Post Haste: The WaPo’s speedy scoops, critics say, prove Fenty’s favoritism. Credit: Darrow Montgomery

Firebrand/political commentator Jonetta Rose Barras is known for ambushing politicians, but she generally waits until the press conference begins.

June 12 was different. That morning, Mayor Adrian Fenty appeared on the steps of the John A. Wilson Building to announce a key nomination. Barras, however, wanted a give-and-take on journalistic ethics.

Before Fenty even made it to the podium, the WAMU-FM commentator unloaded. “Mr. Mayor,” she screamed, “why did you give this story to the Washington Post, Mr. Mayor?” As he began his remarks, Barras continued to talk over him. “Why are you having this press conference? We already read about it in the Post!” And, “Mr. Mayor, there are many parts of the community that do not rely on the Washington Post for their information.”

Well, those parts of the community need to register for Post subscriptions. Because anyone with a stake in the doings of Fenty’s administration is going to find the scoop in the Post, with the competition trailing by a good 20 furlongs. And the competition has a problem with that.

Consider the scenario that prompted Barras to explode. On the day that Fenty took over the D.C. public schools, Page A1 of the city’s premier daily mapped out his entire plan of action: Fire the existing superintendent, Clifford Janey, and replace him with 37-year-old Michelle Rhee, an executive of an educational nonprofit. Written by staffer David Nakamura, the story included interviews with Fenty and Rhee and conveyed the finished feel of a story executed at a leisurely pace—not a breaking story cobbled together on deadline.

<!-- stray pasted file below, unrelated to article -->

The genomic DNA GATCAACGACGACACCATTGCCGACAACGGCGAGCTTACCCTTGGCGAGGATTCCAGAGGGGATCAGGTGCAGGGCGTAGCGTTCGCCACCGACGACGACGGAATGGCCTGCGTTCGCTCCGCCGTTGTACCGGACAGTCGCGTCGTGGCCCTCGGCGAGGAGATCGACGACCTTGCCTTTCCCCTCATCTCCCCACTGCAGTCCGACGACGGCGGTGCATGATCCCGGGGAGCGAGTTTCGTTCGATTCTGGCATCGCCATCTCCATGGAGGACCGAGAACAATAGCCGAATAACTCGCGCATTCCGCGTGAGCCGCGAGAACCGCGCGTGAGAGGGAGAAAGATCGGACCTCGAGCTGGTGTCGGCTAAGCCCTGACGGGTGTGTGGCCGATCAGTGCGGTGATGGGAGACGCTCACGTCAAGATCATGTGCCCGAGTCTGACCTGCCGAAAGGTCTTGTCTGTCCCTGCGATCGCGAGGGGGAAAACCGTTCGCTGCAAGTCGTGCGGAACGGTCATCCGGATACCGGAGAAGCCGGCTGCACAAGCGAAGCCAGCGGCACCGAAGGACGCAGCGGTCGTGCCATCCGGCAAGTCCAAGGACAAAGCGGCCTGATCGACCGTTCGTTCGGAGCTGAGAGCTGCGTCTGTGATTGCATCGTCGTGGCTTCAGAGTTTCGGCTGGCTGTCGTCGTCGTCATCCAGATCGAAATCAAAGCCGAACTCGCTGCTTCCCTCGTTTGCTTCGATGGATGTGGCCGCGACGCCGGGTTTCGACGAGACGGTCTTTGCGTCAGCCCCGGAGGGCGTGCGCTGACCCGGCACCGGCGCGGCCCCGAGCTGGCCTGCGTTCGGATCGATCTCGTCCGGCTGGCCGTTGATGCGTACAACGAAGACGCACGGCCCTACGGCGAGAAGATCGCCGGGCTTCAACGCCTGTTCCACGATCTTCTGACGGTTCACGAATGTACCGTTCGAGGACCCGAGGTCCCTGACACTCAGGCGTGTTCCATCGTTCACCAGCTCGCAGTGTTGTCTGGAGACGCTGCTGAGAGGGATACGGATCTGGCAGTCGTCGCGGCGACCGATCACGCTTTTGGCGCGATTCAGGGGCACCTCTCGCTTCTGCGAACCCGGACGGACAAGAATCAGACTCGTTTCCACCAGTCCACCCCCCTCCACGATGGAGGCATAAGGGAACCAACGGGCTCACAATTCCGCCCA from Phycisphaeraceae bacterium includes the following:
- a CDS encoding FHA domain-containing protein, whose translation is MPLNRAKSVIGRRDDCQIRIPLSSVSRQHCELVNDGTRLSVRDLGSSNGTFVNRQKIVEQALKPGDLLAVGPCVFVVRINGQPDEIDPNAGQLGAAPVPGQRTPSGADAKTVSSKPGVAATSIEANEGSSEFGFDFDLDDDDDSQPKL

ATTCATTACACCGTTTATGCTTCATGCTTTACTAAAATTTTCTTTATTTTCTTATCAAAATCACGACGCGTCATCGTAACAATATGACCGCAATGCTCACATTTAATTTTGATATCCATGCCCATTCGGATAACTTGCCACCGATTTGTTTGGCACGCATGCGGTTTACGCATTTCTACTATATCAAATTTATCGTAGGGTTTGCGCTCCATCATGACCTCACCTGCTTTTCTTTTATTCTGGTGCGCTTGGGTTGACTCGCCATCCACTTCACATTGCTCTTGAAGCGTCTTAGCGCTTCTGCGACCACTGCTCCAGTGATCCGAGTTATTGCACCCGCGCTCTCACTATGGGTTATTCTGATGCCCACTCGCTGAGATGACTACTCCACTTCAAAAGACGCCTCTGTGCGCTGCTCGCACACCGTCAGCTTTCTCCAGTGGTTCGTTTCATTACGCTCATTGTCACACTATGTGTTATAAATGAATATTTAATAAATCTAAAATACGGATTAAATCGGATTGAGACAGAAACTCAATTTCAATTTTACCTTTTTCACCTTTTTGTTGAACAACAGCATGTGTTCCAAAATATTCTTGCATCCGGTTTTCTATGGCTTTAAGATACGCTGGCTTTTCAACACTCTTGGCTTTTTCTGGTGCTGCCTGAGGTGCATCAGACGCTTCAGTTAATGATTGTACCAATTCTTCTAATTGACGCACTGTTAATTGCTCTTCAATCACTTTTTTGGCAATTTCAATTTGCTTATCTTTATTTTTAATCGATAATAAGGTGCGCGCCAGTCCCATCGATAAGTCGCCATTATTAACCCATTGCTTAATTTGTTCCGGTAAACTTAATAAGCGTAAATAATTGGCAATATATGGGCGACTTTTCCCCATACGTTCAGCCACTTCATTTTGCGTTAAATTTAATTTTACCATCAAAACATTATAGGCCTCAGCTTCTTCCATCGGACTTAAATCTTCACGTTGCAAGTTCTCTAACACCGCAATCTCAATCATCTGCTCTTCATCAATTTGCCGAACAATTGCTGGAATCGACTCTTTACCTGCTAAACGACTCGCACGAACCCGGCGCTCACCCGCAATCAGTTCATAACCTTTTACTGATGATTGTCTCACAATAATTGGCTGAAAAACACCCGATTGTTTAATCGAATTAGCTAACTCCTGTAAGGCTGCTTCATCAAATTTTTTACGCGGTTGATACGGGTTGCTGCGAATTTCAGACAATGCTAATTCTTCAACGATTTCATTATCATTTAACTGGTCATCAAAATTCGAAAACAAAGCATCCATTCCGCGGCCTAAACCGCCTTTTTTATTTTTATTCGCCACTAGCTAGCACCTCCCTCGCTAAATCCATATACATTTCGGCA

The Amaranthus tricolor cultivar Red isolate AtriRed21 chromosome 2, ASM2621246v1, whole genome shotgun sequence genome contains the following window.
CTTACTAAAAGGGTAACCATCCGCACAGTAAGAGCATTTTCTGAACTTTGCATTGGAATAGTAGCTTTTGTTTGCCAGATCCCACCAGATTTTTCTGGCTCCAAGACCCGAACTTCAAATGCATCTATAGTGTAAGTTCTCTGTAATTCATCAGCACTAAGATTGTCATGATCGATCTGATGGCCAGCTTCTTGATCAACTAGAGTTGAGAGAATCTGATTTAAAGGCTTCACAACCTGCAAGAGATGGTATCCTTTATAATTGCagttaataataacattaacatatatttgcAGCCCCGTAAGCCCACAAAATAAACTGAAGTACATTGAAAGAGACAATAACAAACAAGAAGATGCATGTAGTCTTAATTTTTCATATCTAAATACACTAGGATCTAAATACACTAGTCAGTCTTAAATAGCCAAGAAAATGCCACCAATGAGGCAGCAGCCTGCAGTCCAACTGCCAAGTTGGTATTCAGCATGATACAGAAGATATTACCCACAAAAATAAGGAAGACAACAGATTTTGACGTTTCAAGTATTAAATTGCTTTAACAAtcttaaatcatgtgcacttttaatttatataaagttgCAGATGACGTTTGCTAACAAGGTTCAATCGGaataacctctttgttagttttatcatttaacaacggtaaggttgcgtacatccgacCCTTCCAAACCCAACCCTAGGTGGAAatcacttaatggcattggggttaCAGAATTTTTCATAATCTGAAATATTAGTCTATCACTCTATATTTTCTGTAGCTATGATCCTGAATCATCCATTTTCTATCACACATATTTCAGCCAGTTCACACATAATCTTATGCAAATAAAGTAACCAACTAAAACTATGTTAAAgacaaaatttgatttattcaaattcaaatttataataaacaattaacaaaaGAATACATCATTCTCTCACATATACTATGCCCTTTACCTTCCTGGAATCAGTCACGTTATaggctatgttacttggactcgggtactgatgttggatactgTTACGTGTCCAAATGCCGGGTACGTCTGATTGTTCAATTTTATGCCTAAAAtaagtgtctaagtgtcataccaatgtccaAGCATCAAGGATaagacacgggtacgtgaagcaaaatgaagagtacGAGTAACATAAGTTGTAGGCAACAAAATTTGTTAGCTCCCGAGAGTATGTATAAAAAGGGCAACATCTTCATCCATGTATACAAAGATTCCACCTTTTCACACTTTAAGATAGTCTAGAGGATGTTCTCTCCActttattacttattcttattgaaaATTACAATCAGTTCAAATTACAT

“He didn’t turn this story around in a couple of hours,” says Mark Segraves, a reporter for WTOP radio who has broken his own share of city-hall stories. “I think David Nakamura is an excellent reporter, but I believe there are times when Fenty gives them access that other reporters don’t get.”

Other reporters, in this case, include Tom Sherwood, the ubiquitous WRC-TV reporter. Fenty’s reputation for swift, bold strokes had Sherwood expecting something major on the mayor’s first day as head of the school system. So Sherwood hit the streets. He found the mayor at a community event and cornered him.

“You’re going to take control of schools tomorrow. Are you going to make any major announcements?” Sherwood asked.

Fenty foisted the inquiry on his aides-de-camp, promising that his communications director would get back with Sherwood on the matter. As the day wore on, Sherwood kept banging away at the story and got an answer just as his station’s late-night newscast was wrapping. Later, he saw the level of cooperation that Nakamura had gotten from the Fenty people. “That pissed me off,” he says. “I don’t like the unfair playing field that the mayor’s office created in this instance.” Sherwood made his displeasure known to the mayoral communications director, Carrie Brooks.

The administration’s press operation stonewalled other media outlets, too. The day before the Rhee announcement, reporters received notice that Fenty would be appearing at a press event the following morning. “When other reporters started calling, the press office was saying, ‘We don’t know anything,’ and Adrian was on the other side of the room talking to Nakamura,” says Segraves.

When pressed on the apparent favoritism toward the Post, Fenty mouthed perhaps the most disingenuous reply of his young mayoralty: He said that he would consult his staff on the issue.

Brooks is the staff member who took most of the heat for the Rhee dust-up. She had a pretty good idea that the first day of mayoral control of the schools would be a long one. “Jonetta called me at 6 in the morning,” Brooks says.